May the memories of the victims killed in the Tel Aviv attack be a blessing.

Israel on Campus

Our next event is right around the corner! Join our upcoming interactive workshop about Israel on Campus. Details in the flyer below. Don forget to RSVP: http://www.cbyarmonk.org/israeloncampus/ 

israel on campus-page-001


Dear Soldier…

Just before Yom Hazikaron and Yom Haatzmaut- the kids from Temple Shaaray Tefila showed their appreciation for the IDF soldiers and security forces who keep Israel safe. Here is what they had to say:

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The Picture in my Office

The second photograph I put up in my office when I arrived in Westchester to serve as the community’s shaliach (Israel emissary), after the photo with my wife, was of my grandfather. The picture was taken in 1967. In it he is standing at the Kotel, the ancient stones behind him, wearing a tallis and teffilin, and looking up from his siddur towards the camera. The time, place and person in the frame all combine to form a powerful trifecta of symbolism.There is also a professional reason for having my Zeida in my office. He inspires me.

There is also a professional reason for having my Zeida in my office. He inspires me.

He grew up in the tiny town of Subate, Latvia, and knew that an anti-Semitic storm was brewing. Along with his brothers, he left to find a new life in South Africa, arriving with only the clothes on his back and petty cash in his pockets. On July 21st 1941 the relatives that remained in Subate were massacred by the Latvian SS. His answer to European Jewry’s devastation was to rebuild. He worked tirelessly to support a family, his two sons growing up to be successful themselves, with their own families and careers.

Along with his personal pride, he had a fervent love for Israel. He was a proud Zionist, making purposely timed trips to indulge in Israel’s euphoria in 1948 and 1967. He died in his 70s, then b’seiva tova (in ripe old age), but unfortunately well before his grandchildren were born. Originally buried in South Africa, he now rests in Israel reunited with my grandmother.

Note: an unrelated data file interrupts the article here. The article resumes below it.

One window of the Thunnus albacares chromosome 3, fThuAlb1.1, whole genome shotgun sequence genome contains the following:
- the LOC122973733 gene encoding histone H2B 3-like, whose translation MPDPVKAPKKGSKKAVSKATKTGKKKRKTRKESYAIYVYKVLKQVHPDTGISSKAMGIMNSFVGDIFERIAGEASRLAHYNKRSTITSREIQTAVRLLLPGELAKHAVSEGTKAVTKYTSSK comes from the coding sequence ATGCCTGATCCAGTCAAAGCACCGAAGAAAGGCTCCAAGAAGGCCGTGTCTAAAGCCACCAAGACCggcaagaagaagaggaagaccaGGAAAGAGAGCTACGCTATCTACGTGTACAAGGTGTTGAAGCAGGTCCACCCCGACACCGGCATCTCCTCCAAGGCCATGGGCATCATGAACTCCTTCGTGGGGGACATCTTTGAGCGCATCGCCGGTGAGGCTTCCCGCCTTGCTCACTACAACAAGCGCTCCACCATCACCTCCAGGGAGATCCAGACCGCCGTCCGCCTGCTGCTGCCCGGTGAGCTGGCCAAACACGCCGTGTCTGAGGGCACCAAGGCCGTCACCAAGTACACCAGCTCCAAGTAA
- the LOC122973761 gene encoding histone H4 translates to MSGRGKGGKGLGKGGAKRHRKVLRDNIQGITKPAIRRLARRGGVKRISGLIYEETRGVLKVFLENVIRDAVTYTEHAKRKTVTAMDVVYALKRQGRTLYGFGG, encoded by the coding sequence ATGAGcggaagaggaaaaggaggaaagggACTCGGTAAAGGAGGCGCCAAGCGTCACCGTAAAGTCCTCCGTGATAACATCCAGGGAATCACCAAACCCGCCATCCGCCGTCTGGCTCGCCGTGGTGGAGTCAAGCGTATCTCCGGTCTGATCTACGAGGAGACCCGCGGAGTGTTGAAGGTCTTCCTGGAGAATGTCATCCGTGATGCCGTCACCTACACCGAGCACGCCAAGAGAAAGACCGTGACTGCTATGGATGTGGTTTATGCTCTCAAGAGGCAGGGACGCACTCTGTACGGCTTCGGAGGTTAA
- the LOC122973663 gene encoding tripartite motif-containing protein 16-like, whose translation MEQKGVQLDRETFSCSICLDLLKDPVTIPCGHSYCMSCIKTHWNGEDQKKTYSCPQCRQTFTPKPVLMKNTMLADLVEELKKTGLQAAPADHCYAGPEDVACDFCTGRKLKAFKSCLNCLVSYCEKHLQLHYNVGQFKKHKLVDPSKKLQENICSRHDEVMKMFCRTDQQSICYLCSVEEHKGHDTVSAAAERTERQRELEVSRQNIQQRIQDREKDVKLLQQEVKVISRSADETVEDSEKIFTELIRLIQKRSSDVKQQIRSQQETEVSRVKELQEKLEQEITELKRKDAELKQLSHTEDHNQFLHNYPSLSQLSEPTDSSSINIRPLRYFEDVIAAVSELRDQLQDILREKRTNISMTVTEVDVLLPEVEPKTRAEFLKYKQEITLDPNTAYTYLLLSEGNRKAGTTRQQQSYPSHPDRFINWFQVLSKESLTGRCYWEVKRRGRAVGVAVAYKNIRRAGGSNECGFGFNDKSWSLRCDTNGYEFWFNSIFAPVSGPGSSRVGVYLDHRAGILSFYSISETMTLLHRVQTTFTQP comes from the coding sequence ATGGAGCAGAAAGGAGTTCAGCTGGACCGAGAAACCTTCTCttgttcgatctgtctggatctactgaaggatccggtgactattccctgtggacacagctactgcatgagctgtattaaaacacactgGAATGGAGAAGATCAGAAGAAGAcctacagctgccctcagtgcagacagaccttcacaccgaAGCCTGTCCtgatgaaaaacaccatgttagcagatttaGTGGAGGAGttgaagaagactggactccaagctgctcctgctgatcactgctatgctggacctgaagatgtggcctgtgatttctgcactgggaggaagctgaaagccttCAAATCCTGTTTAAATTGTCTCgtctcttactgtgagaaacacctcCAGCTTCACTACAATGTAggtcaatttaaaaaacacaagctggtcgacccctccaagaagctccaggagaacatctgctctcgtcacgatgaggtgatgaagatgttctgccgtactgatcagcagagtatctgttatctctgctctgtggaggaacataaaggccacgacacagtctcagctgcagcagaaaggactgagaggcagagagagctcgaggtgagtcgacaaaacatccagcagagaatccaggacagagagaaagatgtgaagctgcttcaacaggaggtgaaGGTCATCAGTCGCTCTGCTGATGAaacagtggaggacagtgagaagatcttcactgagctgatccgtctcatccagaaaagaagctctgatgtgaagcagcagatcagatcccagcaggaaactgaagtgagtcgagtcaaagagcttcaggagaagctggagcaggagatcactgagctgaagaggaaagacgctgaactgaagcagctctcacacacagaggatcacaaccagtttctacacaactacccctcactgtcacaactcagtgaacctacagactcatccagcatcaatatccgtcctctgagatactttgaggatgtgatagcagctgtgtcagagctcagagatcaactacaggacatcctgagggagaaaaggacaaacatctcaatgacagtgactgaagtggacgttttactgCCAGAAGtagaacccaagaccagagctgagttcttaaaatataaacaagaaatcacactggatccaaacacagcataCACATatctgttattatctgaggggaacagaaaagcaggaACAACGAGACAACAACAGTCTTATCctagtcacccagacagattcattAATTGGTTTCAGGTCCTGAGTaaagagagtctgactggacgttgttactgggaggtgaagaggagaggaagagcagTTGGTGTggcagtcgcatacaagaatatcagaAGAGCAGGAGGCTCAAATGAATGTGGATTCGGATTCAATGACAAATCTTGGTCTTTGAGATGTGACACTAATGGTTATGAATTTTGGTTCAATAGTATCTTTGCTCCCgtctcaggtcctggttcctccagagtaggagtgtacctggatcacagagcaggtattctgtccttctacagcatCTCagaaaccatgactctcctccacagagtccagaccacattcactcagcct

Throughout his life, he instilled the love for Israel in his sons, and without witnessing it, in his grandchildren. I may never have met him, but I knew him well.

Collectively as a nation we hold a library of memories from the generation that overcame, struggled, survived and fought. My grandfather’s life story is just one from the era when the Jewish people went from persecution and ashes to independence and pride. Every story is different in content but similar in magnitude and consequence.

Just weeks ago we read: “In each and every generation, a person is obligated to regard himself as though he actually left Egypt”. We recall the Pesach story so that the next generations will set their seder tables and relive the story once again.

And so it should be on Yom Haatzmaut. Our generation and those after must be obligated to regard themselves as if they actually created the State of Israel.

It would be impracticable to try to write one narrative, a Haggadah, about Israel’s independence, and we do not need to. For certain parts of Jewish education, we should instead draw inspiration and learn from the pre-written curriculum in stories, diaries, photos and objects that have been passed down to us. These are tangible, genuine pieces of Jewish history. They are personal in their teachings and powerful in their message.

I know. I use one every day.